Sorry, but I left out a crucial detail when I started this thread. I'm not just referring to a population of parts. I'm taking about a population of parts that are replaced upon failing. Makes a big difference, I know.
On Wednesday, November 6, 2013 12:24:16 PM UTC-5, Rich Ulrich wrote: >I wrote: >> So the fact that the 2nd order response to a step function starts >> at zero with zero slope was a bit of a mystery. > > I have no idea what "step function" you have in mind, or what you > mean by "2nd order response."
Check out the curve for zeta (squiggle) = 0.25. It's not exactly like that, but that's sort of the idea. Initially zero value and zero slope, accelerates up to a peak at t=MTBF, then oscillates in a decaying fashion. (I tried to shorten the URL, but our site firewall is aggressive and TinyURL isn't considered harmless-looking enough).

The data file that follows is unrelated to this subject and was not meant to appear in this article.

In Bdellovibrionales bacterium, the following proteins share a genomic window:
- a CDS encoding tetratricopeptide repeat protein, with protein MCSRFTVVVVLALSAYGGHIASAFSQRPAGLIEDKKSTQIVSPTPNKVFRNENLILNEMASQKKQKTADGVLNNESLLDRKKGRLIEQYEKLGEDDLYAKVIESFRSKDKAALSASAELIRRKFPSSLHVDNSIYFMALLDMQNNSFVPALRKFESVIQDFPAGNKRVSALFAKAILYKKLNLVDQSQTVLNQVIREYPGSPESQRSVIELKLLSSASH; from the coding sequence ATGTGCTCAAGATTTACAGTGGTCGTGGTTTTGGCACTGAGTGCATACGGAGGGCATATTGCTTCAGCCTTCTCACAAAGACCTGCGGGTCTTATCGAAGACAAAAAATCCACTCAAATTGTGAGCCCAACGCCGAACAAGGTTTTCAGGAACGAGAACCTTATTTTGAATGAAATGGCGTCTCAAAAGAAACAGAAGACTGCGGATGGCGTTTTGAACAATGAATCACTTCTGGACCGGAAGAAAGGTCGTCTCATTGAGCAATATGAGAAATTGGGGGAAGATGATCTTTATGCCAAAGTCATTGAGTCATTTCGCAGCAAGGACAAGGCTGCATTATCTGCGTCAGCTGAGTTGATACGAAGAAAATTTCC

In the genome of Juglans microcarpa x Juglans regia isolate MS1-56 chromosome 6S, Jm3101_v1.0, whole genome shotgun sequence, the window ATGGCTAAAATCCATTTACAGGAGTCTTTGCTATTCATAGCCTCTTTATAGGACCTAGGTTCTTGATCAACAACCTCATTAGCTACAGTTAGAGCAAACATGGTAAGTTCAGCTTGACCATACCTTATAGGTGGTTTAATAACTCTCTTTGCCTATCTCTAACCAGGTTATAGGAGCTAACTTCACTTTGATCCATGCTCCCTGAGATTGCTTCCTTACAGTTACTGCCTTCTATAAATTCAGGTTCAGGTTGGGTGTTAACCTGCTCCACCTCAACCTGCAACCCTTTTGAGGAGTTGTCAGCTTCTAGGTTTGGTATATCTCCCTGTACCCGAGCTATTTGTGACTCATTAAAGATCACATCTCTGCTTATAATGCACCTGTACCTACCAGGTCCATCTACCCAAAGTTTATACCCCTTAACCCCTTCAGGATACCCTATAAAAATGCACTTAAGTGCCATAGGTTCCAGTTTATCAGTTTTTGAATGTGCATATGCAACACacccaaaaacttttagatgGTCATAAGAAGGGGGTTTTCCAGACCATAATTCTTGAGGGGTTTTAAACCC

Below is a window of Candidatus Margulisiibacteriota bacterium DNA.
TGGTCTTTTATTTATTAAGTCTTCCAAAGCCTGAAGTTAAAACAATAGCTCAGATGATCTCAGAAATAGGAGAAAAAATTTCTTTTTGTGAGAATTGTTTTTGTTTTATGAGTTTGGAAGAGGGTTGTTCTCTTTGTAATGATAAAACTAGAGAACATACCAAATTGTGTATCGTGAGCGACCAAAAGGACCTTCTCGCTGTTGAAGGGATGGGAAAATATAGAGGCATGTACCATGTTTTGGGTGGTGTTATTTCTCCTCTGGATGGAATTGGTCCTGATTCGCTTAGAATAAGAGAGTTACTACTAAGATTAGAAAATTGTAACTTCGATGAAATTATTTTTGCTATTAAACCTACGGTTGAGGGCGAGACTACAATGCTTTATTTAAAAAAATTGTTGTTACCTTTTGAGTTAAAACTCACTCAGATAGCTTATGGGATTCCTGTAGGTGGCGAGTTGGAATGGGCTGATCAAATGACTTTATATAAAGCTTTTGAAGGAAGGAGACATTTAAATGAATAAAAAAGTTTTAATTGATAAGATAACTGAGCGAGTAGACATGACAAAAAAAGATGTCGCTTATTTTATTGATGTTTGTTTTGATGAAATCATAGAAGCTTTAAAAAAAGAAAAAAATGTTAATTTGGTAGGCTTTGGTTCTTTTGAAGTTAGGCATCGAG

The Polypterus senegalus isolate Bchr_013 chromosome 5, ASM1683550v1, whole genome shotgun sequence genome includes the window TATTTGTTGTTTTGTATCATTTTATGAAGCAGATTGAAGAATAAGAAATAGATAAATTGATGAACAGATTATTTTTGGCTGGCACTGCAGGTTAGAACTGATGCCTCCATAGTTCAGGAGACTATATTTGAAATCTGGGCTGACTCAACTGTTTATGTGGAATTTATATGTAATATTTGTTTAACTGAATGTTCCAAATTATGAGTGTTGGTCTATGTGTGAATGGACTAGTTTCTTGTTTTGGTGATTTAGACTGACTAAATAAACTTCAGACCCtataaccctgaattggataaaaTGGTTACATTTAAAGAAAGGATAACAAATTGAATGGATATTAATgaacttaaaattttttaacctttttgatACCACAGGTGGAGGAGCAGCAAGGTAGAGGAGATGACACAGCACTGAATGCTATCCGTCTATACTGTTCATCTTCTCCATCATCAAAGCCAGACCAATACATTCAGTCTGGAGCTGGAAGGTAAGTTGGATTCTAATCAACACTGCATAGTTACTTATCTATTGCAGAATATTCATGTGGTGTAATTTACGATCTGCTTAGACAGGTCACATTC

> Are you indeed plotting events?
No, population failure rate.
>> I confided with a colleague, who didn't have a reference. However, >> he described that it is related to conditional probabilities (if I >> understood correctly) which to me means Bayes or Total Probability >> Law. I have yet to sit down and suss it out, but he indicated that >> one has to convolve t1, t2, t3, etc., where they are decaying >> exponential PDFs. I'll chime in if I get to that point. As a >> citation reference, I'm going to cite the manuals where I found the >> curves in (for now). > > The PDF of what ... is "decaying exponential[ly]"?
The PDF for the MTBF of a part is a decaying exponential. Basically, Poisson governed failure.